According to this micro-benchmark, str_replace() is only 20 percent faster than preg_replace() for simple string substitutions.

Micro-benchmarks are best suited for operations that require little or no I/O activity. After you start performing I/O from benchmarks, your results may be skewed; other processes that involve reading or writing to disk may slow down your test, or a database query that is cached in memory could inflate the speed of your benchmark.

It is a good idea to measure several times and verify that you receive similar results each time. If not, what you are doing is not well-suited for a micro-benchmark, or the machine you are running it on could be running with loads that affects the benchmark.


Don't throw away your micro-benchmarks! Keep and organize them somewhere, so you can run them all again later to see if a function was optimized (or broken!) in a new PHP release.

14.9.2. Rewrite in C

Sometimes, it is just not possible to optimize a piece of PHP code. The code is as fast as it possibly can be in PHP, but it may still be a bottleneck. This is the time to wield your axe, chop it to bits, and rewrite it in C as a PHP extension. If you have some C skills, it's not that hard. Consult Chapter 15, "An Introduction to Writing PHP Extensions," for examples.

14.9.3. OO Versus Procedural Code

PHP has the advantage of not forcing a particular coding style. You can write 100 percent procedural code, or you can go all object-oriented. Most likely, you are going to end up writing code that is somewhere in between procedural and object-oriented, because most of the functionality provided by PHP's bundled extensions is procedural, while PEAR offers OOP interfaces.

From a performance point of view, procedural code is slightly faster. The following example shows another micro-benchmark that compares the performance difference between regular function calls and method calls:

 <?php require 'ubm.php'; class Adder {     function add2($a, $b) { return $a + $b; }     function add3($a, $b, $c) { return $a + $b; } } function adder_add2($a, $b) { return $a + $b; } function adder_add3($a, $b) { return $a + $b; } function run_oo_bm2($count) {     $adder = new Adder;     for ($i = 0; $i < $count; $i++) $adder->add2(5, 7); } function run_oo_bm3($count) {     $adder = new Adder;     for ($i = 0; $i < $count; $i++) $adder->add2(5, 7, 9); } function run_proc_bm2($count) {     for ($i = 0; $i < $count; $i++) adder_add2(5, 7); } function run_proc_bm3($count) {     for ($i = 0; $i < $count; $i++) adder_add3(5, 7, 9); } $loops = 1000000; micro_benchmark("proc_2_args", "run_proc_bm2", $loops); micro_benchmark("proc_3_args", "run_proc_bm3", $loops); micro_benchmark("oo_2_args", "run_oo_bm2", $loops); micro_benchmark("oo_3_args", "run_oo_bm3", $loops);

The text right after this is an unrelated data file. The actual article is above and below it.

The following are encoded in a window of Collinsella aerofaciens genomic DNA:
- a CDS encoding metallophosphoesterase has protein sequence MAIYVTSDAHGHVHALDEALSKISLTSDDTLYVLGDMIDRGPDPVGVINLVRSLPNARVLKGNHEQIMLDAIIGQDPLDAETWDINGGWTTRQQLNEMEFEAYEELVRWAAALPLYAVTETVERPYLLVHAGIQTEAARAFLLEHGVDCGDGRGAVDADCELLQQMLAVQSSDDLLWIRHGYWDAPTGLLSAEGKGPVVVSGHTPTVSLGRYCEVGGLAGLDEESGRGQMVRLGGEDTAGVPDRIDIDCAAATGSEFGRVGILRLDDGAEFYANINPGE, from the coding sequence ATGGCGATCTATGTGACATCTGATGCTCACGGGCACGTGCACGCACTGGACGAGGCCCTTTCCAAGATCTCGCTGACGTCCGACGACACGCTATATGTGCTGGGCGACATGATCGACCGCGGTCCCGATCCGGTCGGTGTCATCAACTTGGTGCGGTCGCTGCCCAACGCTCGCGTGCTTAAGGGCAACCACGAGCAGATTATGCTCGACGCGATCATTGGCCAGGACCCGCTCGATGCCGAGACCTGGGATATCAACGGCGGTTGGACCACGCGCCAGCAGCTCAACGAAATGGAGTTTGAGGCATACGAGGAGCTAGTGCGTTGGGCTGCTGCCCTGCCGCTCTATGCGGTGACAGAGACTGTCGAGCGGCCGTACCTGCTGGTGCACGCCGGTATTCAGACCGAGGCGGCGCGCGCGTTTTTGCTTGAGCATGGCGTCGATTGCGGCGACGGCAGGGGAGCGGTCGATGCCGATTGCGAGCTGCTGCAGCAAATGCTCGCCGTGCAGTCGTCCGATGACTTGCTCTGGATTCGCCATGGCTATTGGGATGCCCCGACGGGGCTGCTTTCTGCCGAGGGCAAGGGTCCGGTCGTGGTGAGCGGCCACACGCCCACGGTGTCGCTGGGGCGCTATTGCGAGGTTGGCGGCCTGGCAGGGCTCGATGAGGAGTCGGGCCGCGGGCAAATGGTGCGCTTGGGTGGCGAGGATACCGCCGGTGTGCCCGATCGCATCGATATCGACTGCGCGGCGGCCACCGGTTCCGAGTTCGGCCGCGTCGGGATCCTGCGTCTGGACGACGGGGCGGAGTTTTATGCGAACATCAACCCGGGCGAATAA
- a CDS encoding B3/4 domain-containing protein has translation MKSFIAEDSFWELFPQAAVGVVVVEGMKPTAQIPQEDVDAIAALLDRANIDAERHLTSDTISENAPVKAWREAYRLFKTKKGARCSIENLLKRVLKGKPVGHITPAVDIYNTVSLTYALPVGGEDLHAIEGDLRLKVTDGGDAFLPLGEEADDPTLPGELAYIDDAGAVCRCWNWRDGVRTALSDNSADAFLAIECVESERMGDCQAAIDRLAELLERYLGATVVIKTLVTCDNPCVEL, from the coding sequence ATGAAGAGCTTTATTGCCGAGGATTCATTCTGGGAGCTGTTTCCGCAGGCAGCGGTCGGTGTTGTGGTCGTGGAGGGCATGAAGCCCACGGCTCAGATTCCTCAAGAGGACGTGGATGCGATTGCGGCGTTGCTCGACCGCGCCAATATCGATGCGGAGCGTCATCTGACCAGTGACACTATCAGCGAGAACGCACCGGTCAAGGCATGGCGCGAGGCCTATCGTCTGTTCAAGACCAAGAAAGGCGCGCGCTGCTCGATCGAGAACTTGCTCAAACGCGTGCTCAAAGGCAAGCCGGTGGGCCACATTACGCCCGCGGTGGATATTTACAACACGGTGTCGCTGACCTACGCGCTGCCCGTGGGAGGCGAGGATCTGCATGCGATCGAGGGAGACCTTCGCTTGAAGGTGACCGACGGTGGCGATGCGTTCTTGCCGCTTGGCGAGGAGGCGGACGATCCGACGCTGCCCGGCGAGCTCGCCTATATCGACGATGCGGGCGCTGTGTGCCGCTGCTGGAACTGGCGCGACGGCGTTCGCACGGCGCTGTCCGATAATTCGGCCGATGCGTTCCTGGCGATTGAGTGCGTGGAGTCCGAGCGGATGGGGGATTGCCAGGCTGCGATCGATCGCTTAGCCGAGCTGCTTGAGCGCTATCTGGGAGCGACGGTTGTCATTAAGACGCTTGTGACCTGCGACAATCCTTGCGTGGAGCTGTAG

Figure 14.16 shows the result.

Figure 14.16. Performance comparison of method and function calls with two or three parameters.

Here, function calls are 1112 percent faster than method calls with both two and three arguments.

Keep in mind that this micro-benchmark only measures the overhead caused by the actual function call (looking up the function/method name, passing parameters, returning a value).

This will be a performance factor if your code has many small functions, which makes the call overhead account for a larger portion of the total execution time.

    PHP 5 Power Programming
    PHP 5 Power Programming
    ISBN: 013147149X
    EAN: 2147483647
    Year: 2003
    Pages: 240

    Similar book on Amazon © 2008-2017.
    If you may any questions please contact us: